As the Earth contends with degrading ecological conditions and increasingly unpredictable weather patterns, a new study suggests that a massive global effort to replenish forests would be capable of absorbing a decade’s worth of carbon dioxide emissions.
According to new data, the Earth has room for about 1.2 trillion additional trees that can be planted in abandoned lots, woodlands and parks across the globe.
ETH Zurich ecologist Thomas Crowther estimates that such a huge reforestation push would be the most effective form of tackling our climate woes, rather than pinning our hopes on a meatless diet or renewable energy sources such as wind turbines alone.
It's #TreeTuesday 😍🎉 A broadleaf tree can filtrate and purify approximately 35.000l of water every year.
Trees are so important for our water supply 🌳🌳🌳 That's why we should plant a #TrillionTrees! pic.twitter.com/BDPQlCKFAA
— Plant-for-the-Planet (@PftP_int) February 5, 2019
In Crowther’s research, his lab used recent data from the Global Forest Biodiversity Initiative to gain an accurate understanding of the current global tree count. The initiative relies on the efforts of ground-level volunteers, 1.2 million monitoring locations across the globe, satellite imagery, as well as tens of thousands of soil samples.
The information, paired with machine learning and artificial intelligence, allowed Crowther’s lab to identify a figure of three trillion trees on Earth – more than seven times the amount estimated by NASA.
It also gave Crowther’s team the ability to predict how many trees could feasibly be planted across the globe.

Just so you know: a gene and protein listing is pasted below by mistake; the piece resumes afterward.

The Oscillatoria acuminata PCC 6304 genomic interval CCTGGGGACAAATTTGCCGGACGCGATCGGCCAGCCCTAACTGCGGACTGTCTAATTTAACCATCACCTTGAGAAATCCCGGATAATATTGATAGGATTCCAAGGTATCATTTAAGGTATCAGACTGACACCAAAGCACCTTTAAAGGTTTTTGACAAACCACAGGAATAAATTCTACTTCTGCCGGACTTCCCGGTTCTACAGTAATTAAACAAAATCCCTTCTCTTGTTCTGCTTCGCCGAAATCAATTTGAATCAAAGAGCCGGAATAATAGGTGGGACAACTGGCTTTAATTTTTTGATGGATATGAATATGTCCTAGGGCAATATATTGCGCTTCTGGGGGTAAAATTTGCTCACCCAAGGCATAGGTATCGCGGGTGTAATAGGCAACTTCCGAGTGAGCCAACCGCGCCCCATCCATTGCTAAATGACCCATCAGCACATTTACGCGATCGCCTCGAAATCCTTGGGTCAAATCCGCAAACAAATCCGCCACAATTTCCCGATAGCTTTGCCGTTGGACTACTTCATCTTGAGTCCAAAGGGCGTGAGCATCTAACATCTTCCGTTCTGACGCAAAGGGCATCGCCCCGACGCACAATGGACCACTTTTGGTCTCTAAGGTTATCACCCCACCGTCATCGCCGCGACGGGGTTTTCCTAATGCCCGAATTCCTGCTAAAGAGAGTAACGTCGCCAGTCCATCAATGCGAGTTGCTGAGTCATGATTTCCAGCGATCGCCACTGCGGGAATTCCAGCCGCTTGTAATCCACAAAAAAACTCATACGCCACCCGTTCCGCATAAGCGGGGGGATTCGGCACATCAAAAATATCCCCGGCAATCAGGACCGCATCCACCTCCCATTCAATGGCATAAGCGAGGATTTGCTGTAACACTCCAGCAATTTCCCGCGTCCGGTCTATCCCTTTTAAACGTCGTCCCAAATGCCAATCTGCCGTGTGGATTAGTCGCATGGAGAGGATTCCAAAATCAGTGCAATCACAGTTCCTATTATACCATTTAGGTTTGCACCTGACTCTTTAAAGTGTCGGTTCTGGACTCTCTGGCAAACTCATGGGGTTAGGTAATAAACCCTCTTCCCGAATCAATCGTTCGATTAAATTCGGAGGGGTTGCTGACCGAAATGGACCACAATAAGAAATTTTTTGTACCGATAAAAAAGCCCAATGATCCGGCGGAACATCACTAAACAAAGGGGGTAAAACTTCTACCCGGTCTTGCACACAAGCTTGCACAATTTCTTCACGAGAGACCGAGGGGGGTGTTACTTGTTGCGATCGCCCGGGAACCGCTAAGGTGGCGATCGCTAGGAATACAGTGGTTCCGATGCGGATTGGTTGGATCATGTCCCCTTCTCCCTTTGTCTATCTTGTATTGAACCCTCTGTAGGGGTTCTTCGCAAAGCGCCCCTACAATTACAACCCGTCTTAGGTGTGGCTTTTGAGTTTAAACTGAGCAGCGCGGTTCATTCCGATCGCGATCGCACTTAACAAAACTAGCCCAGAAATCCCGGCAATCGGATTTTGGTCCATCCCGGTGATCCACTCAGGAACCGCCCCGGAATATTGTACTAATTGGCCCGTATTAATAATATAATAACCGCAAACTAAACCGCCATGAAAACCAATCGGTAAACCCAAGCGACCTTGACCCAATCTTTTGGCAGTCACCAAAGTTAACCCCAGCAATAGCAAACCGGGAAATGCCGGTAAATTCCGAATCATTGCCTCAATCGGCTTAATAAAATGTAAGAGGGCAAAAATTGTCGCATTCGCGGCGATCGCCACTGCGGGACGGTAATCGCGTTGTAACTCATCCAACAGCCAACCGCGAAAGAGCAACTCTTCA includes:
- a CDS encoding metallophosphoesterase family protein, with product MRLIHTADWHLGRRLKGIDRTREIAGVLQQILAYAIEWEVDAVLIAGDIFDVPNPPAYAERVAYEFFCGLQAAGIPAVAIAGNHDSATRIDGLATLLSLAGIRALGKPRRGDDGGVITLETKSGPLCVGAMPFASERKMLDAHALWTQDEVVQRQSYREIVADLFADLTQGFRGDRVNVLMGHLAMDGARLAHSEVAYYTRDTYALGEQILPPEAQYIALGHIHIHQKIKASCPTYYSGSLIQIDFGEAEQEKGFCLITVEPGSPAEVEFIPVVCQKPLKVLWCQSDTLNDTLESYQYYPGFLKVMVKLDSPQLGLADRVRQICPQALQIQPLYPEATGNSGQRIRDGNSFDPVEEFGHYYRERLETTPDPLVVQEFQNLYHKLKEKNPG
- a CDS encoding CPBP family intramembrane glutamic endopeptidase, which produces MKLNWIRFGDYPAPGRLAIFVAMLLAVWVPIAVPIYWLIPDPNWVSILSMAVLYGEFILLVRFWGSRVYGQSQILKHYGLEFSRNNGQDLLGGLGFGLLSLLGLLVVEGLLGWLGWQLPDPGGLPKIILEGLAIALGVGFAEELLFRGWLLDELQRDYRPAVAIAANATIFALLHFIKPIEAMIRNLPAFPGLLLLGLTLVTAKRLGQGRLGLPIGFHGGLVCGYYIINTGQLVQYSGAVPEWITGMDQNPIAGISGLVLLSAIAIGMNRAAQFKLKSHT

In a description of his presentation at a recent American Association for the Advancement of Science (AAAS) meeting in Washington, D.C., Crowther wrote:
“Using this combination of above ground and below ground data we can identify regions of high priority for biodiversity conservation. Additionally, we can finally start to understand the feedbacks that determine atmospheric carbon concentrations over the rest of the century. We now understand that, as the soil warms, carbon emissions from the soil will increase, particularly in the high-latitude arctic and sub-arctic regions.”
Crowther has criticized the scientific community’s undervaluing of trees and forests as an effective weapon in the fight against climate change and global emissions, but his newest data hints at the potential that a massive tree-planting campaign could hold.
“There’s 400 gigatons now, in the 3 trillion trees, and if you were to scale that up by another trillion trees that’s in the order of hundreds of gigatons captured from the atmosphere – at least 10 years of anthropogenic emissions completely wiped out,” Crowther told the Independent.
We are less proud of the fact that as an international lab we end up having more than our share of #airlinetravel, which carries a huge #carbonfootprint. Every time you have to get on a plane, plant a tree. Check out the #TrillionTreesCampaign https://t.co/igLXyxnUry pic.twitter.com/v4NbPCSZKG
— Crowther Lab (@CrowtherLab) July 28, 2018
The United Nations is already taking heed of Crowther’s findings, and has renamed its Billion Trees Campaign the Trillion Trees Campaign. Crowther noted:
“We are not targeting urban or agricultural area, just degraded or abandoned lands, and it has the potential to tackle the two greatest challenges of our time – climate change and biodiversity loss.
It’s a beautiful thing because everyone can get involved. Trees literally just make people happier in urban environments, they improve air quality, water quality, food quality, ecosystem service, it’s such an easy, tangible thing.”
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